Let’s venture into Mordor and learn about Mount Doom. That is right, folks. The Digital Fix is heading back to Middle-earth to investigate the history and origin of one of the most famous fictional volcanoes of all time.
If you have watched The Lord of the Rings (aka some of the best movies ever made), chances are that you remember the fiery mountain in Mordor. Mount Doom has always stood tall as a beacon of evil, a monument that only the best Lord of the Rings characters can conquer. Over the years, it has become a symbol of JRR Tolkien’s writing and even appeared in Amazon’s recent Rings of Power series. So, you may be wondering what the true story, origins, and history of this famous location are. Well, worry not, Tolkien fans! We answer all your burning questions below.
What is Mount Doom?
Mount Doom was a massive volcano in the northwestern region of Mordor. It is also where Sauron’s One Ring was forged by the Dark Lord and where it was later destroyed by Frodo Baggins.
Also known as Orodruin and Amon Amarth, Mount Doom is one of the most famous locations in The Lord of the Rings franchise. It is a symbol of Mordor’s destruction and also the only place where Sauron can be stopped once and for all.
During The Fellowship of the Ring, we learn that Frodo, as the Ring-bearer, must head to the fiery mountain and cast Sauron’s magic ring back into the fires from whence it came. So, while Mount Doom is evil, it is also a beacon of hope in The Lord of the Rings.
How was Mount Doom created?
Contrary to popular belief, Mount Doom wasn’t created by Sauron. Instead, Melkor (aka Morgoth) created Mount Doom during the First Age.
Long before Mordor became known as the go-to Lord of the Rings villain’s hangout spot, Morgoth created a fortress known as Angband in the northwest of Middle-earth. There, he and his servant Sauron would erect volcanoes and nurture a mountain-filled wasteland where they could grow their power and be protected.
However, after Angband was destroyed during the War of Wrath in the First Age, Morgoth set out to build a new empire and willed Mount Doom into existence. The land where Mount Doom was erected would later be known as Mordor – which would be the location where Sauron chose to settle and make his base of operations during the Second Age.
Mount Doom in the Second Age
Mount Doom became a dormant volcano for years after its creation. However, it was still vital for Sauron as he used its fire in his forging and sorcery.
During the year SA1600, Sauron forged the One Ring in the Cracks of Doom (the volcanic fissure in Mount Doom, also known as Sammath Naur). The Second Age was also a big moment for the volcano when it erupted in SA 3429. This eruption was caused by an extension of Sauron’s power and signaled his attack on Gondor, beginning the War of the Last Alliance.
However, Mount Doom’s fiery nature did cool down a bit before the Third Age. After Isildur cut the One Ring from Sauron’s hand, Mount Doom became silent again – awaiting the return of the Dark Lord.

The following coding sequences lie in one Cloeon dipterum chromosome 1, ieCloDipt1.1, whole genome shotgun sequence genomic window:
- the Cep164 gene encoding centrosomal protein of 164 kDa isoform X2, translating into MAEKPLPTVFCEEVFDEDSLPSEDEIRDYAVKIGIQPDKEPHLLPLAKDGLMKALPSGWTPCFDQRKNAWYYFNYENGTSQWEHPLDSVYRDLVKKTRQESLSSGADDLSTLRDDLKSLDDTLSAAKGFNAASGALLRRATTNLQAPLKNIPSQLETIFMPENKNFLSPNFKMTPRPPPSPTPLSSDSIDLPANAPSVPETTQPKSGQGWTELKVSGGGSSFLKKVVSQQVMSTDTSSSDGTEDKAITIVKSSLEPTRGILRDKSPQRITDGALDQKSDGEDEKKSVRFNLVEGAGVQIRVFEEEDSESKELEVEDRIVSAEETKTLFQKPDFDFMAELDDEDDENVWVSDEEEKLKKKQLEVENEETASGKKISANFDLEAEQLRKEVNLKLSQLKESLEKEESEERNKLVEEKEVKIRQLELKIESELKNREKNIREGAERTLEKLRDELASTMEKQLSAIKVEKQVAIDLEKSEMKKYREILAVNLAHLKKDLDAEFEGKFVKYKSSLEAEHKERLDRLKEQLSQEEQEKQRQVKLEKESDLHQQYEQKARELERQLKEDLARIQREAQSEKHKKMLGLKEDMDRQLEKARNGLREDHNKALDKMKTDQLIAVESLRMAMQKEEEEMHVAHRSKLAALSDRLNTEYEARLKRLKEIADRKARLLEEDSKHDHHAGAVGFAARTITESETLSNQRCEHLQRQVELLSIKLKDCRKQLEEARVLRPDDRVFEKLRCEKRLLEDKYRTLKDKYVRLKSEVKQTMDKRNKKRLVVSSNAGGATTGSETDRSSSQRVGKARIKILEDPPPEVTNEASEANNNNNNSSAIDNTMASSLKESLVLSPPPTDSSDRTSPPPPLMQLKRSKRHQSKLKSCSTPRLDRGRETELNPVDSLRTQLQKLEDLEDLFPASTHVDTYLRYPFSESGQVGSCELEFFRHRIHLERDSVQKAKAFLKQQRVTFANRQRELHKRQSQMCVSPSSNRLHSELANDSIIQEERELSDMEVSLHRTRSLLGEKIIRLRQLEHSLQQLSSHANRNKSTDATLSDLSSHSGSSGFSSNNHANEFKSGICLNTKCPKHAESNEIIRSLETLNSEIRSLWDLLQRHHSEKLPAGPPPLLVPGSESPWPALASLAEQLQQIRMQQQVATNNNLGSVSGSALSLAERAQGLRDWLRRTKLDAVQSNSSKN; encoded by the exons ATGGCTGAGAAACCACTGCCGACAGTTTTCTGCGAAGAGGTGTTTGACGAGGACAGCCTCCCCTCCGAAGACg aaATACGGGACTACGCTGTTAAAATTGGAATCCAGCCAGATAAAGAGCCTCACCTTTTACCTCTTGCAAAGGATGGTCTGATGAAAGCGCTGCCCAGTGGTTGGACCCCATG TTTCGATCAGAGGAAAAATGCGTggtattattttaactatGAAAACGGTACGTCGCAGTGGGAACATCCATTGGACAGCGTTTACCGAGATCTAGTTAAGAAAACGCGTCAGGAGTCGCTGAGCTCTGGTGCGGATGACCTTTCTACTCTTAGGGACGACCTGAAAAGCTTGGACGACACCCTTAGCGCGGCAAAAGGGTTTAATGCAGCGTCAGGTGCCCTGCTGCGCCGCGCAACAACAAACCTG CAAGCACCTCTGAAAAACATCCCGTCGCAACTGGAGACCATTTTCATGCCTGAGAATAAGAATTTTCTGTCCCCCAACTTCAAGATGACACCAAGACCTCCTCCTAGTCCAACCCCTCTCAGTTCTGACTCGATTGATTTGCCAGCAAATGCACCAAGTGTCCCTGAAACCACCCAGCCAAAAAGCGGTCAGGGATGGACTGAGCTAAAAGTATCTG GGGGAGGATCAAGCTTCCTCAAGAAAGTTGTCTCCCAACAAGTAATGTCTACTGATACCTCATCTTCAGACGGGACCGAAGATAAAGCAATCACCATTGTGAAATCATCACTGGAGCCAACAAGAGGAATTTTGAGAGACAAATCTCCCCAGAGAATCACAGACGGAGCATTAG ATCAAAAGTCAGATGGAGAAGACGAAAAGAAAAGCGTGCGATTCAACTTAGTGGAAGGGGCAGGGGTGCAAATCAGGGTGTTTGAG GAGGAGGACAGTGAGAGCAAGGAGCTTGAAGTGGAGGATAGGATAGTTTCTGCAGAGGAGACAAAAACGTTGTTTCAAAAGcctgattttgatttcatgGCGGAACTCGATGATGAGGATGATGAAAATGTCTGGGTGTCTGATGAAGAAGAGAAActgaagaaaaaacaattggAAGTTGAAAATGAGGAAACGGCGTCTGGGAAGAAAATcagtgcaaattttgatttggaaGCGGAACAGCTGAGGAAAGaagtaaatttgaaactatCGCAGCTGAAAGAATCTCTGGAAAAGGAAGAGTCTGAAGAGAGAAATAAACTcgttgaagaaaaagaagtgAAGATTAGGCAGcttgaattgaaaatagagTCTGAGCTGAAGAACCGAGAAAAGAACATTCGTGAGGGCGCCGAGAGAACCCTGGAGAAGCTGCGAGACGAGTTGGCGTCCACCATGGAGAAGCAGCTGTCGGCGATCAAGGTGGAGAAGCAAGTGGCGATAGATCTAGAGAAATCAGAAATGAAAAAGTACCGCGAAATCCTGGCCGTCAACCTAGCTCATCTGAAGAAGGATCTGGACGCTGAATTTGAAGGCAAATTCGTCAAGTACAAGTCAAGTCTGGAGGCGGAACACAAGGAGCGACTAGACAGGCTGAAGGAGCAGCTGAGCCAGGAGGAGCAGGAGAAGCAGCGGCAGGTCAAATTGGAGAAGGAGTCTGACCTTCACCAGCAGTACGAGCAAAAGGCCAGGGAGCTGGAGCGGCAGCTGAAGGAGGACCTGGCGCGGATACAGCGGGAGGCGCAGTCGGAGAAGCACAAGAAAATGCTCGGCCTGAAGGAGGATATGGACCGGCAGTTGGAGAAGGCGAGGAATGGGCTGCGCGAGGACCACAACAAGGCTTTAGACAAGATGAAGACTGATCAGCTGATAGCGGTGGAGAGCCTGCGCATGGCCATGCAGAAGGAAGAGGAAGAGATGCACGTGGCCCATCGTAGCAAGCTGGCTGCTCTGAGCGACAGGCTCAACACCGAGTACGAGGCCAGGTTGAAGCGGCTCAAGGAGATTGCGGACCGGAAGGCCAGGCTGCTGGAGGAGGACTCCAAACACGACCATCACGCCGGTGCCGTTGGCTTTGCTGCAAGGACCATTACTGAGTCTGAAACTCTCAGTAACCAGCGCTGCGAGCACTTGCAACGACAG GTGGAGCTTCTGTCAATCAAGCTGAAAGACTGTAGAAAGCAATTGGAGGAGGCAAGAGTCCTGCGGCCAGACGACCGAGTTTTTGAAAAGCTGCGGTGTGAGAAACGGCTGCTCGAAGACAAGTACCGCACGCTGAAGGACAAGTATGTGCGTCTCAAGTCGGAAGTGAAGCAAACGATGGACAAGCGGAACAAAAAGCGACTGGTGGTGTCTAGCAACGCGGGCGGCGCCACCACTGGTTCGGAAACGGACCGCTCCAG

Mount Doom in the Third Age and Lord of the Rings movies
Mount Doom woke up again in TA 2954, marking Sauron’s return to Mordor. But the volcano wasn’t just a cool feature in the villain’s fortress. It was also a massive part of the Third Age as it was the location where the One Ring could be destroyed, and Sauron stopped for good.
If you watch all of Peter Jackson’s Lord of the Rings movies in order, you see The Fellowship of the Ring set out to accompany Frodo (the Ring-bearer at the time) on a quest to Mount Doom. The plan was to venture into Mordor and go to the Cracks of Doom, where the Ring was originally forged. There, they would cast it into the fire and destroy Sauron’s power. Despite tons of obstacles and dangerous enemies, Frodo and Sam reached Mount Doom on March 25, TA 3019.
The One Ring was destroyed, and with it, Mount Doom erupted once again. However, this time, the explosion was its final as the cone of the volcano was ripped apart, and it ultimately destroyed itself.
Mount Doom in The Rings of Power
Amazon’s The Rings of Power series changes Mount Doom’s history, so we have to discuss the alternate lore. During season 1 of the show, fans saw Mount Doom breaking out of its dormant state during the start of the Second Age, with a sword hilt being used as a key to activate the volcano eruption manually – marking Sauron’s return.
OK, that may sound strange, so let’s explain. In the series, the Southlands have a dormant volcano called Orodruin. However, as Sauron’s influence returns to the land, an ancient sword is discovered. The sword (acting like the One Ring) seemingly has the power to corrupt Men. After whispering to the young boy who originally found it, Theo, it is eventually taken by one of Sauron’s followers.
The stolen sword is then slotted into a mechanism that triggers the landscape to change and the mountain to erupt. And so Mordor and Mount Doom come into existence. Obviously, this is quite a big jump from the canon history of Morgoth creating Mount Doom, Mordor’s creation, and finally, Mount Doom’s eruption history.
At least the change reminded us that Sauron was a master forger and genius – who (in theory) would be capable of building such an earth-shattering mechanism. I mean, let’s just forget that he was a sorcerer, too, and wouldn’t probably bother with such a convoluted way to create a wasteland, right?
Hopefully, when the Rings of Power season 2 release date gets here, Mount Doom’s lore will be corrected in some way or, at the very least, not changed so drastically this time around. Fingers crossed!
If you are after more on Middle-earth, here are our guides breaking down some of the best Lord of the Rings characters of all time, such as Aragorn, Gandalf, and Gollum. We also have explainers for all the details on the new Lord of the Rings movie and everyone in the Lord of the Rings cast.